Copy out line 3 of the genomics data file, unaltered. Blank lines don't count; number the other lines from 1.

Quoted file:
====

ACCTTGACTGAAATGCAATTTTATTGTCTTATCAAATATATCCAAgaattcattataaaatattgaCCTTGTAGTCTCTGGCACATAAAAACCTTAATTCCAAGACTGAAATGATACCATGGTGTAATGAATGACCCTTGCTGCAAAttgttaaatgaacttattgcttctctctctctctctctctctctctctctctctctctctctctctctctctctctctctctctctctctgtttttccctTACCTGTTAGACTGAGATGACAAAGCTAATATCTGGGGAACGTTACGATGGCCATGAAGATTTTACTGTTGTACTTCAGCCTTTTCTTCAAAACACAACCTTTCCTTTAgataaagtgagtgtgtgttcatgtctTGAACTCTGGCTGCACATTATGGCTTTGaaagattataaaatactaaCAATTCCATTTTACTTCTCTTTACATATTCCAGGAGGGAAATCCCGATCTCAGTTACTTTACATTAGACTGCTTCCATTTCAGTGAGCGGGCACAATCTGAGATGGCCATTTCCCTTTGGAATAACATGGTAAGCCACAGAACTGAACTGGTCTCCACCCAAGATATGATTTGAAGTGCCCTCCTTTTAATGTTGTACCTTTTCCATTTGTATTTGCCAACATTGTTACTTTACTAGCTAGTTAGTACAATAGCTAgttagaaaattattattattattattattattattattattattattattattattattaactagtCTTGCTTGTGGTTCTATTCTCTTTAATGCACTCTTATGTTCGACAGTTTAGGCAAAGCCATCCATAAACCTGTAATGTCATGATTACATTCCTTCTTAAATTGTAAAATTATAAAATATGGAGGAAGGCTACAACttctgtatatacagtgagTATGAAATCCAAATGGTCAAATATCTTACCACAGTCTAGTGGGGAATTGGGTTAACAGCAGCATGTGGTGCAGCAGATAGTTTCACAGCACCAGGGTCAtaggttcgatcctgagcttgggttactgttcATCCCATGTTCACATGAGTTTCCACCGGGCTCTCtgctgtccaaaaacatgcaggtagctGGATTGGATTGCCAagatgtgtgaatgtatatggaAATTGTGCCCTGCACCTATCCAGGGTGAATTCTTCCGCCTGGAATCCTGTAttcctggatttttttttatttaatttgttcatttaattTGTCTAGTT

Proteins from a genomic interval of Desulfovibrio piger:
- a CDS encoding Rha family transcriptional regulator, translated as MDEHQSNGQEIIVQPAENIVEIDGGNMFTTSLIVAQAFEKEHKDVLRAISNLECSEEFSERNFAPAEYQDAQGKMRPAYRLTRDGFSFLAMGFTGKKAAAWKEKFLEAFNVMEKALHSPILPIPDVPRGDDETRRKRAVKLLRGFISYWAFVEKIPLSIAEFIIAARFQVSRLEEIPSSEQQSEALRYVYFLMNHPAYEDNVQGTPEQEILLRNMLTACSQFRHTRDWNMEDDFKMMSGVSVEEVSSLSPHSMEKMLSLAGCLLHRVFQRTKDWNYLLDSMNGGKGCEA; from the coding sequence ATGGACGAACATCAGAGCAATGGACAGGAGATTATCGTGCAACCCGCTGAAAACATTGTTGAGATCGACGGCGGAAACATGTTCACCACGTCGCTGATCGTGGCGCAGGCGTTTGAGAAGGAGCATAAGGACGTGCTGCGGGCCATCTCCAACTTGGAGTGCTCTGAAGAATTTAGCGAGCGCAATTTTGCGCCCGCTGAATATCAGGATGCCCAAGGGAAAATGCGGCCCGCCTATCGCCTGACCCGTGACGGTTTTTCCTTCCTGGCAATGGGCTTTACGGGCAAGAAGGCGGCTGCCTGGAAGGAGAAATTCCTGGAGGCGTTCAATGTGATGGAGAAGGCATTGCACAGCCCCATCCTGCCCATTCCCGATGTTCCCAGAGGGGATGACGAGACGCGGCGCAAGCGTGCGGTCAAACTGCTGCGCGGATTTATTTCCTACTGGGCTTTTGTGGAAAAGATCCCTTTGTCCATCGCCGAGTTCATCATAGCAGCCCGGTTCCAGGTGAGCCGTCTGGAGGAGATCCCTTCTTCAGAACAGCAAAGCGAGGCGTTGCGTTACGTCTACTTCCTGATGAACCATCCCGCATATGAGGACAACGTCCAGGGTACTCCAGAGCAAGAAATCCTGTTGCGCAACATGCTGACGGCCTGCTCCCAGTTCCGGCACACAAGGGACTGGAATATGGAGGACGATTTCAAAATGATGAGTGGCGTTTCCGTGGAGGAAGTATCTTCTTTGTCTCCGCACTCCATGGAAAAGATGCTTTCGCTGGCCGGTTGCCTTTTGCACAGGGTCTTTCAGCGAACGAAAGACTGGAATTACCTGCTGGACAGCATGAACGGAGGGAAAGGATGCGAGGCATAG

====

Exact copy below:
- a CDS encoding Rha family transcriptional regulator, translated as MDEHQSNGQEIIVQPAENIVEIDGGNMFTTSLIVAQAFEKEHKDVLRAISNLECSEEFSERNFAPAEYQDAQGKMRPAYRLTRDGFSFLAMGFTGKKAAAWKEKFLEAFNVMEKALHSPILPIPDVPRGDDETRRKRAVKLLRGFISYWAFVEKIPLSIAEFIIAARFQVSRLEEIPSSEQQSEALRYVYFLMNHPAYEDNVQGTPEQEILLRNMLTACSQFRHTRDWNMEDDFKMMSGVSVEEVSSLSPHSMEKMLSLAGCLLHRVFQRTKDWNYLLDSMNGGKGCEA; from the coding sequence ATGGACGAACATCAGAGCAATGGACAGGAGATTATCGTGCAACCCGCTGAAAACATTGTTGAGATCGACGGCGGAAACATGTTCACCACGTCGCTGATCGTGGCGCAGGCGTTTGAGAAGGAGCATAAGGACGTGCTGCGGGCCATCTCCAACTTGGAGTGCTCTGAAGAATTTAGCGAGCGCAATTTTGCGCCCGCTGAATATCAGGATGCCCAAGGGAAAATGCGGCCCGCCTATCGCCTGACCCGTGACGGTTTTTCCTTCCTGGCAATGGGCTTTACGGGCAAGAAGGCGGCTGCCTGGAAGGAGAAATTCCTGGAGGCGTTCAATGTGATGGAGAAGGCATTGCACAGCCCCATCCTGCCCATTCCCGATGTTCCCAGAGGGGATGACGAGACGCGGCGCAAGCGTGCGGTCAAACTGCTGCGCGGATTTATTTCCTACTGGGCTTTTGTGGAAAAGATCCCTTTGTCCATCGCCGAGTTCATCATAGCAGCCCGGTTCCAGGTGAGCCGTCTGGAGGAGATCCCTTCTTCAGAACAGCAAAGCGAGGCGTTGCGTTACGTCTACTTCCTGATGAACCATCCCGCATATGAGGACAACGTCCAGGGTACTCCAGAGCAAGAAATCCTGTTGCGCAACATGCTGACGGCCTGCTCCCAGTTCCGGCACACAAGGGACTGGAATATGGAGGACGATTTCAAAATGATGAGTGGCGTTTCCGTGGAGGAAGTATCTTCTTTGTCTCCGCACTCCATGGAAAAGATGCTTTCGCTGGCCGGTTGCCTTTTGCACAGGGTCTTTCAGCGAACGAAAGACTGGAATTACCTGCTGGACAGCATGAACGGAGGGAAAGGATGCGAGGCATAG